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Transformers in the Circular Economy

We need to get more life out of our transformers. The circular economy prioritizes reconditioning & repairs, ensuring units reach their true end of life.

Written by:
Nathan Stenzel & Ben Gulick

July 11, 2024

Padmount in the circular economy

The demand for new transformers is higher than ever. While factories struggle to keep up, lead times continue to climb. And, it doesn’t look like the demand will go down anytime soon. The build time to replace existing equipment could be years.

These long lead times have fueled a growing focus on using existing equipment in new ways. Think: transformer repair, maintenance and even full reconditioning. These practices fit into what we call the circular economy.

A circular economy uses products to their fullest extent. It keeps them in use for as long as possible, instead of disposing of them before their end of life.

This seems intuitive enough. Why the fuss? What’s the alternative? 

The alternative is a linear path. In a linear economy, transformers are taken out of service before their end of life. This system works when factories have full capacity and resources abound. But, the loss of build capacity and/or resources chokes this system. Some folks simply can’t wait three years to get their power on.

Transformers in Circular & Linear Economies

Let’s look at typical examples of how these two systems play out in the transformer world.

Typical Linear Economy

It is common to remove transformers from service for reasons other than failure. In some cases, the primary voltage may change. Utilities update sections of their distribution network from time to time. In other cases, building expansions need a bigger utility service. This requires a larger transformer. In both situations, the end of the transformer’s service life has nothing to do with its condition. Such units are often discarded with the majority of their lifespan intact.

Sometimes a component inside a transformer fails. Examples include bushings, tap changers, or switches. Component failures require repairs which take the unit out of service. In some cases, the entire unit is discarded or set aside. Rather than repair the faulty component, the transformer is replaced with a new unit.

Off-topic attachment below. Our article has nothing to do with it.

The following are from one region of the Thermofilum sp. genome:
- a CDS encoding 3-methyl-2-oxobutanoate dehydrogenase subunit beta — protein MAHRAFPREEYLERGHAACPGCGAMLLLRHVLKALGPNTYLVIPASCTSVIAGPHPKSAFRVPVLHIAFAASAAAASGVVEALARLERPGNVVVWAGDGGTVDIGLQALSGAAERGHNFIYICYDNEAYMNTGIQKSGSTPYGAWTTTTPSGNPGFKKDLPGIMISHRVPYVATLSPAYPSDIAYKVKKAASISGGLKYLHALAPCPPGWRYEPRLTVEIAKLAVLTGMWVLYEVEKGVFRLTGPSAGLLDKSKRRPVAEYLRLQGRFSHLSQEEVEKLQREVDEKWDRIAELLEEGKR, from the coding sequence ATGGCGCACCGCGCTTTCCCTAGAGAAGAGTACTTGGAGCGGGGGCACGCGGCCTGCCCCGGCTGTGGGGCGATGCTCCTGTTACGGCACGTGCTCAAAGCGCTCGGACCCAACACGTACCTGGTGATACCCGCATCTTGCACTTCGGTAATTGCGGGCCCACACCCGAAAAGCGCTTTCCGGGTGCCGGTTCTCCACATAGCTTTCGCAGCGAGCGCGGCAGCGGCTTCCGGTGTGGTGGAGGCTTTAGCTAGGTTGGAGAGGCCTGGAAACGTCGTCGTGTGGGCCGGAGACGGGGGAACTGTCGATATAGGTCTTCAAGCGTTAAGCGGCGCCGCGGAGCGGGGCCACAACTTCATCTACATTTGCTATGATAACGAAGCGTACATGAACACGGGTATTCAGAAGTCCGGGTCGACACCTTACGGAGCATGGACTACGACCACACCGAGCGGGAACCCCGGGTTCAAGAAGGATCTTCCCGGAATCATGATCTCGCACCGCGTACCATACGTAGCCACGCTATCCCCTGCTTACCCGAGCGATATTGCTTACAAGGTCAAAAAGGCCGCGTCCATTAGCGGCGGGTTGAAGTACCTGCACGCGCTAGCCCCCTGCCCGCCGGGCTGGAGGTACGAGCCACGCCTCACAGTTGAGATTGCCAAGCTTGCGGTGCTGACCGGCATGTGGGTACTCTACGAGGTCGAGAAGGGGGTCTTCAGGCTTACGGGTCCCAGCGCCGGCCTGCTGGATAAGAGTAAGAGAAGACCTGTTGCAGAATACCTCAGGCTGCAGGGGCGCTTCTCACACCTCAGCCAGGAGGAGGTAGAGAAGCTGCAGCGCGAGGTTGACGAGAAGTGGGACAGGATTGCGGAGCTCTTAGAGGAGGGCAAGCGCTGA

A linear path discards a transformer when it no longer serves its original design. Regardless of how much life is left. For some products, this is understandable. It makes less sense for goods with a low level of obsolescence (like transformers).

Linear economy

Typical Circular Economy

In a circular economy, the same scenarios hold true. Utilities may make voltage changes at the grid. Larger transformers end up replacing smaller ones. Transformer components sometimes fail. The difference is how the transformer is treated after it comes out of service. Rather than going to the scrap yard, the unit gets repurposed elsewhere. 

If the transformer taken out of service is of no further use to the end user, it goes to someone who can use it. Users don’t want the hassle of selling or repurposing surplus units. The task of repairing, testing, and shipping adds cost and time. But companies like Maddox make this easy. Maddox buys these surplus units and outfits them for new projects.

Circular economy

Maddox and the Circular Economy

At Maddox, we recondition used transformers to get them back into service. A used transformer sitting in a warehouse or field is no good to anyone. Not when it could be back in service supplying power to a new project. Using existing transformers provides relief to the already-slow supply chain. It also makes efficient use of our nation’s scarce raw materials. Both support the circular economy.

Let’s look at the two main ways Maddox does this.

Transformer Reconditioning

Reconditioning transformers allows Maddox to increase its stock of deployable units. This reduces pressure on new manufacturing. It also promotes the most efficient use of materials, allowing them to reach their true end of life.

Many people choose to recycle, instead of recondition, their old or unused transformers. Recycling costs time, energy, and money. Like building new transformers. Recycling increases the availability of recycled materials for new products. But, it also increases the demand for the same product just taken out of service. At Maddox, we buy units headed for recycling for 5x their scrap value. We then recondition these units and redeploy them on the grid.

Reconditioning processes are easier on the environment too. Transformer reconditioning consumes less energy and emits less greenhouse gasses than new manufacturing.

Repair and Field Service

Beyond reconditioning old units, Maddox also offers repair and field service. This means we can keep transformers out in the field serving our customers longer. Saving them money and time spent waiting for a new replacement. Supporting the idea of a circular economy.

With shops located from coast to coast, Maddox makes repair convenient and easy. From basic external welding fixes to complete core and coil replacement—we do it all. The more transformers we repair, the more units reach their full service potential. 

We also have field service teams equipped to travel to your location. They handle minor repairs and testing on site. Saving you the logistical cost of transformer removal and shipment.

Conclusion

At Maddox, we promote a circular economy. We work to ensure transformers reach their full potential out in the field. Before scrapping your old transformer, call Maddox. And if you’re looking for a transformer for your next project, we’ve got you covered. Just fill out the form below to get started!

Maddox padmount transformer loaded on truck

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